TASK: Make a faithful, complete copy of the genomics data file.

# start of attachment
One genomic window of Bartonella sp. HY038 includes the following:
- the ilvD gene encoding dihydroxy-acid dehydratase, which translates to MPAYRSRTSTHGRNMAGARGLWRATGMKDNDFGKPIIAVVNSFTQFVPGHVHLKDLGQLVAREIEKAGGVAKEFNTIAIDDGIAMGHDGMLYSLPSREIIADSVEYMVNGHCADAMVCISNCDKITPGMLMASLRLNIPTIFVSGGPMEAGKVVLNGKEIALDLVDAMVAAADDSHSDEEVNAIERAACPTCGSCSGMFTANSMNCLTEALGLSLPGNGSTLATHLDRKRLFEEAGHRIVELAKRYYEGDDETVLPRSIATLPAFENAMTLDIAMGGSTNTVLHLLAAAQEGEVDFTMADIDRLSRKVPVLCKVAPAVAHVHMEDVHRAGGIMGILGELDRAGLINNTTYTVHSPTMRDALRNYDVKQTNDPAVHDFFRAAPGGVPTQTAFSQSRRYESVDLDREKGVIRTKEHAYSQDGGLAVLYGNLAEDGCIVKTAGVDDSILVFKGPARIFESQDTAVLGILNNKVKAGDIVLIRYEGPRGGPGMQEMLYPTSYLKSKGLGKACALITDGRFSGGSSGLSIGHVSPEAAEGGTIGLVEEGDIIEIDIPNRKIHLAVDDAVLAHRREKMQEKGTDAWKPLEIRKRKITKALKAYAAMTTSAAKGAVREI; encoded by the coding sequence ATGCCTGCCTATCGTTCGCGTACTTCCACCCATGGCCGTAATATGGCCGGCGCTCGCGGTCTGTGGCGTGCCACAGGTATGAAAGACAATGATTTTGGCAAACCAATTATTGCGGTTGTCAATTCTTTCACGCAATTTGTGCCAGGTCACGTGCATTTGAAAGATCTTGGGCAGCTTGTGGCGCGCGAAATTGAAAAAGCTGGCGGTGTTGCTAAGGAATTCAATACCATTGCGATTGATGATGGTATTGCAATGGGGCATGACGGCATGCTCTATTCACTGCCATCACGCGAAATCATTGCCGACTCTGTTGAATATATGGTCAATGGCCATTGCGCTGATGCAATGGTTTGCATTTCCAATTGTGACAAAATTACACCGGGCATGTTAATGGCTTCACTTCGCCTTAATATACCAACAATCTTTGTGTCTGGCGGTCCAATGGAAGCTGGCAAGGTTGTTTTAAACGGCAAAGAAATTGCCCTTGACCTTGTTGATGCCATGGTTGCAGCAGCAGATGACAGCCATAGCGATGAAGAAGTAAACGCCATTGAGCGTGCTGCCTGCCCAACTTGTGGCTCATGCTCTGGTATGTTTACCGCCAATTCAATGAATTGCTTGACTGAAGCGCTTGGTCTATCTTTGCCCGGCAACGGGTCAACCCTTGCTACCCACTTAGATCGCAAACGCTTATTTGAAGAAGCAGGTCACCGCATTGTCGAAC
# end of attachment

One genomic window of Bartonella sp. HY038 includes the following:
- the ilvD gene encoding dihydroxy-acid dehydratase, which translates to MPAYRSRTSTHGRNMAGARGLWRATGMKDNDFGKPIIAVVNSFTQFVPGHVHLKDLGQLVAREIEKAGGVAKEFNTIAIDDGIAMGHDGMLYSLPSREIIADSVEYMVNGHCADAMVCISNCDKITPGMLMASLRLNIPTIFVSGGPMEAGKVVLNGKEIALDLVDAMVAAADDSHSDEEVNAIERAACPTCGSCSGMFTANSMNCLTEALGLSLPGNGSTLATHLDRKRLFEEAGHRIVELAKRYYEGDDETVLPRSIATLPAFENAMTLDIAMGGSTNTVLHLLAAAQEGEVDFTMADIDRLSRKVPVLCKVAPAVAHVHMEDVHRAGGIMGILGELDRAGLINNTTYTVHSPTMRDALRNYDVKQTNDPAVHDFFRAAPGGVPTQTAFSQSRRYESVDLDREKGVIRTKEHAYSQDGGLAVLYGNLAEDGCIVKTAGVDDSILVFKGPARIFESQDTAVLGILNNKVKAGDIVLIRYEGPRGGPGMQEMLYPTSYLKSKGLGKACALITDGRFSGGSSGLSIGHVSPEAAEGGTIGLVEEGDIIEIDIPNRKIHLAVDDAVLAHRREKMQEKGTDAWKPLEIRKRKITKALKAYAAMTTSAAKGAVREI; encoded by the coding sequence ATGCCTGCCTATCGTTCGCGTACTTCCACCCATGGCCGTAATATGGCCGGCGCTCGCGGTCTGTGGCGTGCCACAGGTATGAAAGACAATGATTTTGGCAAACCAATTATTGCGGTTGTCAATTCTTTCACGCAATTTGTGCCAGGTCACGTGCATTTGAAAGATCTTGGGCAGCTTGTGGCGCGCGAAATTGAAAAAGCTGGCGGTGTTGCTAAGGAATTCAATACCATTGCGATTGATGATGGTATTGCAATGGGGCATGACGGCATGCTCTATTCACTGCCATCACGCGAAATCATTGCCGACTCTGTTGAATATATGGTCAATGGCCATTGCGCTGATGCAATGGTTTGCATTTCCAATTGTGACAAAATTACACCGGGCATGTTAATGGCTTCACTTCGCCTTAATATACCAACAATCTTTGTGTCTGGCGGTCCAATGGAAGCTGGCAAGGTTGTTTTAAACGGCAAAGAAATTGCCCTTGACCTTGTTGATGCCATGGTTGCAGCAGCAGATGACAGCCATAGCGATGAAGAAGTAAACGCCATTGAGCGTGCTGCCTGCCCAACTTGTGGCTCATGCTCTGGTATGTTTACCGCCAATTCAATGAATTGCTTGACTGAAGCGCTTGGTCTATCTTTGCCCGGCAACGGGTCAACCCTTGCTACCCACTTAGATCGCAAACGCTTATTTGAAGAAGCAGGTCACCGCATTGTCGAAC